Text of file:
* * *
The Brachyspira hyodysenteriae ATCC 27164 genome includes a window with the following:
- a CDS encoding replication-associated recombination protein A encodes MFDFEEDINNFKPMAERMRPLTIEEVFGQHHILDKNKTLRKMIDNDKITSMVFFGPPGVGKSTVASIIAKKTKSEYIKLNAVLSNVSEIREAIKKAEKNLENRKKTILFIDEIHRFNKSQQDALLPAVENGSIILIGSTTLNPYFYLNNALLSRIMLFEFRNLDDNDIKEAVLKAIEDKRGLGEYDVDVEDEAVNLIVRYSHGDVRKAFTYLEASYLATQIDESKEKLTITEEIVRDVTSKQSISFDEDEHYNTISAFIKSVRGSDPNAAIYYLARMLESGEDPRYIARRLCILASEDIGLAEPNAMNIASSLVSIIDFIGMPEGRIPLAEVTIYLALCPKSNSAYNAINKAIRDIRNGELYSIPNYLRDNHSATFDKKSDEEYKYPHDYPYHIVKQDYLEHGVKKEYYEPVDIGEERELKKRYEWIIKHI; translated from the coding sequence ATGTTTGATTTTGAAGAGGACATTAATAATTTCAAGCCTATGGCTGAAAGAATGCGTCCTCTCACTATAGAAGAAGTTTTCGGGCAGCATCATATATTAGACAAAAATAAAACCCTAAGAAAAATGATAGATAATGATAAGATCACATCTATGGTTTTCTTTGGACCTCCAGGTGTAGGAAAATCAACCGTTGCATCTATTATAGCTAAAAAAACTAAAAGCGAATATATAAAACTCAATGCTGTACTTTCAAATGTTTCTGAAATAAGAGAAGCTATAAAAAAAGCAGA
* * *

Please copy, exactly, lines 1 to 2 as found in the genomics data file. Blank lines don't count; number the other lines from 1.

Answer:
The Brachyspira hyodysenteriae ATCC 27164 genome includes a window with the following:
- a CDS encoding replication-associated recombination protein A encodes MFDFEEDINNFKPMAERMRPLTIEEVFGQHHILDKNKTLRKMIDNDKITSMVFFGPPGVGKSTVASIIAKKTKSEYIKLNAVLSNVSEIREAIKKAEKNLENRKKTILFIDEIHRFNKSQQDALLPAVENGSIILIGSTTLNPYFYLNNALLSRIMLFEFRNLDDNDIKEAVLKAIEDKRGLGEYDVDVEDEAVNLIVRYSHGDVRKAFTYLEASYLATQIDESKEKLTITEEIVRDVTSKQSISFDEDEHYNTISAFIKSVRGSDPNAAIYYLARMLESGEDPRYIARRLCILASEDIGLAEPNAMNIASSLVSIIDFIGMPEGRIPLAEVTIYLALCPKSNSAYNAINKAIRDIRNGELYSIPNYLRDNHSATFDKKSDEEYKYPHDYPYHIVKQDYLEHGVKKEYYEPVDIGEERELKKRYEWIIKHI; translated from the coding sequence ATGTTTGATTTTGAAGAGGACATTAATAATTTCAAGCCTATGGCTGAAAGAATGCGTCCTCTCACTATAGAAGAAGTTTTCGGGCAGCATCATATATTAGACAAAAATAAAACCCTAAGAAAAATGATAGATAATGATAAGATCACATCTATGGTTTTCTTTGGACCTCCAGGTGTAGGAAAATCAACCGTTGCATCTATTATAGCTAAAAAAACTAAAAGCGAATATATAAAACTCAATGCTGTACTTTCAAATGTTTCTGAAATAAGAGAAGCTATAAAAAAAGCAGA